"It was really easy for me to slowly build a brand and meet the quality bands in each city who were great players," Hamilton says. "That was the math."

"The other thing too is that all the bands are friendly with each other," he says.

"When it's all friendly, there's no bullshit. It's not like there's millions of dollars in it." 

"The bands on the label could literally tour the country, just calling other bands on the label, at the sweetest venues every night," he says.

"No booking agent wants to book 35-year-old dudes, they want to book a 22-year-old kid. 'Cause it's easier to sell that to a 22-year-old. I don't care about the look, as long as it sounds sweet and they can play sweet."

A key factor in Small Stone's success in the last decade has been placing its bands' jams in TV shows, video games and movies. The label's turnkey readiness to supply music that scratches just the right itch is where Small Stone's hard-won depth of roster, Hamilton's marketing savvy and a dash of good luck met head-on.

In the early 2000s, Small Stone had a successful showcase at SXSW (it holds one annually at SXSW and at New York's CMJ Festival). One of the visiting music supervisors left a card, told Hamilton to call him and split.

"I said, 'OK,' and thought nothing of it,'" recalls Hamilton. 

"Turns out he was the music supervisor for [MTV's] 'Jackass' and 'Viva La Bam.' As soon as we got on that their peers started calling us. So one card led to 10 and now there's like 100 different music supervisors every week I'm in contact with. Now they're hearing new releases before the bands do. They look to the brand because they know what they're going to get and they're dealing with a label with no bullshit."

That brand, Hamilton says, is simply, "Hard rock rooted somewhere in 1970-1991." In music nerd terms, as much Helmet and Quicks as Deep Purple and Grand Funk. And Hamilton is deadly serious about having the highest-fidelity jams.

"The rule is, I want John Bonham drums with Black Sabbath guitar." 

"When I'm pitching stuff to movies, they're always like, 'Hey! We're looking for a replacement for Skynyrd or Zeppelin or Aerosmith. Something affordable. And I'm like, 'Well, I have that,'" Hamilton says. "I literally spend 80 percent of my week pitching to music supervisors and people who do that stuff. Without it there'd be no label."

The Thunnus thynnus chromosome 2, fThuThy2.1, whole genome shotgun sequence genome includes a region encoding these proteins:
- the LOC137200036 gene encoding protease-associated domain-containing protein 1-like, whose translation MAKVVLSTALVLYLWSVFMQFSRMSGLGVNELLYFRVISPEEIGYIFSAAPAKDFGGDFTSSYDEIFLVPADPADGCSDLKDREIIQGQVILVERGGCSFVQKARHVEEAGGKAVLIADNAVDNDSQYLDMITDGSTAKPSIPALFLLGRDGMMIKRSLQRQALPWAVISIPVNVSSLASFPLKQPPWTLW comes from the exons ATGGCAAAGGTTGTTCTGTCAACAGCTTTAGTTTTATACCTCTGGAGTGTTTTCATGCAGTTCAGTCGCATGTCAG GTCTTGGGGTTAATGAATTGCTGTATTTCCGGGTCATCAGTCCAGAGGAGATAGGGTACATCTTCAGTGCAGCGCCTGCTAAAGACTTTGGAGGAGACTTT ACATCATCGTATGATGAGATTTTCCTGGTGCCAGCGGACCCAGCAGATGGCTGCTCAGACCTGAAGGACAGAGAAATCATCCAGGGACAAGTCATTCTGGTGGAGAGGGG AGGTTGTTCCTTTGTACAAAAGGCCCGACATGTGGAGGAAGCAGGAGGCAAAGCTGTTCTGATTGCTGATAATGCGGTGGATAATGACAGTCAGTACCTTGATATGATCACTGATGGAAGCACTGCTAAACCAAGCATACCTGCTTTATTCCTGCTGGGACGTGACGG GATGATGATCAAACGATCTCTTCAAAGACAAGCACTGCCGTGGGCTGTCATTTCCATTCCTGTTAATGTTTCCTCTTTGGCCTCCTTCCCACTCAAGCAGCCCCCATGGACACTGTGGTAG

"A big placement can finance a tour," he says. 

"It has the same wallop that radio did. Literally, the TV shows and the movies have become that. Because what's the point of corporate radio anymore?"

"I now watch TV to see what music is being used, and I'll call and pitch the music supervisor the next day. TV's my research tool," chuckles Hamilton.

As much as multimedia exposure has become Small Stone's bread and butter, Hamilton and Small Stone's MO remains networking (hanging out, recording, talking, jamming) face-to-face. Case in point: Five Horse Johnson recorded vocals for their The Taking of Blackheart album with Detroit producer Bill Kozy, who happens to be front-of-house manager for a little band called Cheap Trick. Hamilton and Five Horse rolled into Kozy's studio one night.

Someone had the idea that it'd be cool to get Cheap Trick's Robin Zander to sing backup. 

"Kozy goes, 'Hell, I'll get him to sing on a song,'" recalls Hamilton. 

"Yeah, right, whatever. So the call went out and next thing you know, [Zander] had recorded his vocal in a hotel room — on the Aerosmith tour — and it's a Rod Stewart cover!"

So as Hamilton and Small Stone tip toward the 20-year mark, the label that operates quietly out of the near-north burbs is making some big noise. This year, Hamilton will continue to showcase bands around the country as he's doing this weekend in Detroit. He'll cherry pick his fave Small Stone records and release them on sweet-ass remastered vinyl.

"In the last two years, I've signed 20 new bands," says Hamilton. "And a lot of them are skinny kids from Sweden or Europe. My wife was like, 'What happened?!'"

"I'm taking charge. I want to be the No. 1 dog in the game — without being Kid Rock." 

Chris Handyside is a freelance writer. Send comments to [email protected].